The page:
Instead, readers can imagine a specific setting and detect action and reaction based on the hints given within the verse. Will't please you sit and look at her? The generosity and spontaneity of the humanitarian Duchess were quite unacceptable to the Duke, who here becomes the Victorian conventionalist. Herein may be read also the implicit hint by Browning that life is greater than art. But to understand the deadliness of the Duke's powerhouse combo of narcissism and misogyny, the reader must delve deeply into this dramatic monologue, paying close attention to both what is said as well as unsaid. We'll meet The company below, then. This is a curious thing to say. This sounded as if men often gave her gifts and it made the Duke furious because he thought that men were attracted to her.
She thanked men, — good! The Duke is, in fact, neither dull nor shrewd to perfection. The duke is a symbol of tyranny and the demoniac male not only in Renaissance Italy, but in all societies of all times and place. The Duke then invites his listener to return downstairs with him. In the same way that the age of his name gives it credence, so does he seem fit with a life of repeated gestures, one of which he is ready to make again with the count's daughter. He brings the man back downstairs with him, and as they walk, he points out bronze statue that was made especially for him.
The frequent use of caesura throughout the poem emphasize the duke's control over the conversation. Oh sir, she smiled, no doubt, Whene'er I passed her; but who passed without Much the same smile? He asks his listener to sit and look at the life sized painting of her. Most Victorian poets were highly experimental and, with the exception of , not so highly popular; people kept reading the now-classic Romantic poets, like and , instead of tuning in to the new developments in poetry. My favour at her breast, The dropping of the daylight in the West, The bough of cherries some officious fool Broke in the orchard for her, the white mule She rode with round the terrace—all and each Would draw from her alike the approving speech, Or blush, at least. Browning's purpose in creating the Duke is to make a statement about the comparative values of sophistication and naturalness. Why would he expect that his presence alone, and nothing else, would bring joy to her face? To some extent, the duke's amorality can be understood in terms of aristocracy.
He imagines that probably the monk-painter hinted at the gown excessively covering the wrist of the Duchess or that the artist remarked that his art could never recapture the delicate beauty of the Duchess and the Duchess thought that she must respond with cheerful courtesy. But the themes in play here are way more interesting than the basic setup. He robbed her of her joy with his controlling attitude toward her. We'll meet The company below, then. In terms of meter, Browning represents the duke's incessant control of story by using a regular meter but also enjambment where the phrases do not end at the close of a line. And that reminds us of another movie from the early 90s —.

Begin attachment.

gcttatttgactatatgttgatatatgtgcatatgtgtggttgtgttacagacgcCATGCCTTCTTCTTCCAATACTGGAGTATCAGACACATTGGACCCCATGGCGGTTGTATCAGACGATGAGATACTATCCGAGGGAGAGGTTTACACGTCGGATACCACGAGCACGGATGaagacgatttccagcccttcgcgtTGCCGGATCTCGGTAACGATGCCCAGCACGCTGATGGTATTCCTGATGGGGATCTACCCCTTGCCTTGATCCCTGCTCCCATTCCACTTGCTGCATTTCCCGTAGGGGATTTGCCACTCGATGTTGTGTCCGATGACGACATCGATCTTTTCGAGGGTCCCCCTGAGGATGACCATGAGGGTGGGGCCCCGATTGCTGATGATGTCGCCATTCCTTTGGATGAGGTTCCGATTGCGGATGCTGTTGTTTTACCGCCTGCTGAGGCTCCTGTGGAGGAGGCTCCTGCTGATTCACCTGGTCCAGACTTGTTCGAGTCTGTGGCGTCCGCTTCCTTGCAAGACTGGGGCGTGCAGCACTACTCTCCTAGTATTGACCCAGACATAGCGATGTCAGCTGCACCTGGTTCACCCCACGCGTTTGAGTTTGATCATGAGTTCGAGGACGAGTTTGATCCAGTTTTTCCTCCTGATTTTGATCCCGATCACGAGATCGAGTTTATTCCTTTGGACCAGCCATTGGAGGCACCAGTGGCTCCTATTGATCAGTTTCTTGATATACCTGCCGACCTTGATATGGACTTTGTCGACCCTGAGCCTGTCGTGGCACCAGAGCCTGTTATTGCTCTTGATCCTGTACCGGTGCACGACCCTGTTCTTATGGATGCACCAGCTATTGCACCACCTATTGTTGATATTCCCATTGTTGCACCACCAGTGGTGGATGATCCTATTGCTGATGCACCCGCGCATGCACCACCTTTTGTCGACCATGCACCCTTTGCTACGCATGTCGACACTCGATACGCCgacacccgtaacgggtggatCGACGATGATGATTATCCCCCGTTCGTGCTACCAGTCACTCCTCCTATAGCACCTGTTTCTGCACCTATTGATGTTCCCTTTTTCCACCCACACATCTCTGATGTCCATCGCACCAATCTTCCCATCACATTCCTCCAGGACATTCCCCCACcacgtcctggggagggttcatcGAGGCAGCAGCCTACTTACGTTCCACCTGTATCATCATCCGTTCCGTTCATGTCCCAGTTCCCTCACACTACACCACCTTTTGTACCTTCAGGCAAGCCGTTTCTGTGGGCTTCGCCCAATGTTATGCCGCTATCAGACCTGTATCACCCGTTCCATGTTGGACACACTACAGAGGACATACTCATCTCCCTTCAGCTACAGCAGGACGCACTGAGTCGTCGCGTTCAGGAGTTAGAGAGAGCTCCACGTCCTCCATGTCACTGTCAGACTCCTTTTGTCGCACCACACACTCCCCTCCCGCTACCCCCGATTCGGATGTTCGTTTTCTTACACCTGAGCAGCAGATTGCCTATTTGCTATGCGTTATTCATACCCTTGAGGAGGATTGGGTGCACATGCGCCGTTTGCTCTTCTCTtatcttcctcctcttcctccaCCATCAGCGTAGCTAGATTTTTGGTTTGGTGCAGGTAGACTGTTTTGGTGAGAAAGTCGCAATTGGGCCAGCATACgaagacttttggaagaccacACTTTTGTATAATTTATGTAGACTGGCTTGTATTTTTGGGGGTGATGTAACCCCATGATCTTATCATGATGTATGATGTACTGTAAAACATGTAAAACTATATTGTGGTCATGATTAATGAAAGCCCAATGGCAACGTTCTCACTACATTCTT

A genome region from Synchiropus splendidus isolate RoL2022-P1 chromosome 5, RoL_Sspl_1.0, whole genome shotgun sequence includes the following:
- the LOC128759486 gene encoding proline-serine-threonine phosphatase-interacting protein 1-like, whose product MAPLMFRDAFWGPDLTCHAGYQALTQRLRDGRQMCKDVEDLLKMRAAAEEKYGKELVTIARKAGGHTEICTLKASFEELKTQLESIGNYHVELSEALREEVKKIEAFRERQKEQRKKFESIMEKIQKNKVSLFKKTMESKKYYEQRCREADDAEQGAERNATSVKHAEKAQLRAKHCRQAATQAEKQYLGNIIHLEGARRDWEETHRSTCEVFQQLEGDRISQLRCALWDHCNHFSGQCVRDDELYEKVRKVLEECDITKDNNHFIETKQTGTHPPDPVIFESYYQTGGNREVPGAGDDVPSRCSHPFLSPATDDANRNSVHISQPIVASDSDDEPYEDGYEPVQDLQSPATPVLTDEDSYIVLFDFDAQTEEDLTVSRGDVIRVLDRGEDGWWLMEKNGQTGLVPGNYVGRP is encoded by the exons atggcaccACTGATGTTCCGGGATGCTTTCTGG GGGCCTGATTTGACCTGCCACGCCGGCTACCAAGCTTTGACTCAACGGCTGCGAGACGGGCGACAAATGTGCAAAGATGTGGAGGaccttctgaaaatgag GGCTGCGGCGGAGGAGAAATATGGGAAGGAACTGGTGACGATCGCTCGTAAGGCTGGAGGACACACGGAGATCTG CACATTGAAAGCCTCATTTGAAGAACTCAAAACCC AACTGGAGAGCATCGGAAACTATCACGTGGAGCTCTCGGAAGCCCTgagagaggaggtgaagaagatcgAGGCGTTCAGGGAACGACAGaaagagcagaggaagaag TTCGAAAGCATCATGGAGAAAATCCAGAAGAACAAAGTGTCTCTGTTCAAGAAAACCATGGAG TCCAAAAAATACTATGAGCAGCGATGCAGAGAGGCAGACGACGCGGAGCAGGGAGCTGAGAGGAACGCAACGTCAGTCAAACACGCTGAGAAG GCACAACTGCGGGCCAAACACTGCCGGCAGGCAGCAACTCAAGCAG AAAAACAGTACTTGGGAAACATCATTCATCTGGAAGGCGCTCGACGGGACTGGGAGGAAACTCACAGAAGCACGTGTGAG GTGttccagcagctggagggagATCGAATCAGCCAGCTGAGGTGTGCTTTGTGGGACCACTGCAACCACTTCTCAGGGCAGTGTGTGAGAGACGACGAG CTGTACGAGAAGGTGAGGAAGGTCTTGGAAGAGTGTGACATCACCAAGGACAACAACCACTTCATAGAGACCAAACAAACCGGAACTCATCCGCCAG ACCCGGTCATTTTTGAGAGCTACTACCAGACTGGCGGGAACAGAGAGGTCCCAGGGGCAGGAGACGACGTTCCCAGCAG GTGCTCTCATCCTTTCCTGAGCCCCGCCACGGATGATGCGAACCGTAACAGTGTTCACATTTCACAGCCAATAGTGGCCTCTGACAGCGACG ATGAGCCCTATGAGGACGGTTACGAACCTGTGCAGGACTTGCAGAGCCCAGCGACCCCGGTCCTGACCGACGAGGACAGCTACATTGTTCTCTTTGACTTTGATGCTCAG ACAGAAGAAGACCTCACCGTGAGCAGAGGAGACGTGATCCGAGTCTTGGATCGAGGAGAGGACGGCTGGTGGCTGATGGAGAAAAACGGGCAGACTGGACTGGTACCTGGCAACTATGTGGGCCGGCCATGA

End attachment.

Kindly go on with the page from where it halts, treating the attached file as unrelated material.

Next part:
My favour at her breast, The dropping of the daylight in the West, The bough of cherries some officious fool Broke in the orchard for her, the white mule She rode with round the terrace—all and each Would draw from her alike the approving speech, Or blush, at least. Structure of the poem The poem is written in free verse. At least, those are the years when was Queen of the United Kingdom of Great Britain and Ireland. Choose Poetry online for the greatest poems by the most famous poets. Who'd stoop to blame This sort of trifling? He was annoyed that she liked everything that she looked at. The duke's life seems to be made of repeated gestures.
He wanted to be the only person, the only object of her affection. He feels that communication with his own wife is beneath his class. And indeed, the question of money is revealed at the end in a way that colors the entire poem. The enjambment works against the otherwise orderly meter to remind us that the duke will control his world, including the rhyme scheme of his monologue. Will't please you sit and look at her? The duke remains enamored with the woman he has had killed, though his affection now rests on a representation of her. I call That piece a wonder, now: Frà Pandolf's hands Worked busily a day, and there she stands.
It is important to realise how times have changed. Yet, perhaps Browning was observing fellow members of when he crafted the devious lines of Duke Ferrera. The Duke prefers his wife as a work of art line two as she causes him less stress that way. The poem ends with the duke still talking about himself as a great man and a lover of art. She was married at fourteen and dead by seventeen.
Objectively, it's easy to identify him as a monster, since he had his wife murdered for what comes across as fairly innocuous crimes. The Duke seems happier with a painting of her because he can control who gets to look at the joy in her face. So you can visualize the Duchess as or as , if you like. The first wife of Ferrara, Lucrezia, mysteriously died in 1561 with many speculations afterwards that it was supposedly Ferrara who murdered her. There she stands As if alive.
Likewise, his casual reference to Neptune reveals the unfathomable power he relishes over his unfortunate wife. This is Browning's chance to reveal through the dramatic contrast the heartlessness of the Duke. This grew; I gave commands; Then all smiles stopped together. The duke is so obsessed with himself that he didn't like the way the duchess treat him. The historical background is not essential, but adds to our understanding of the poem. There she stands As if alive.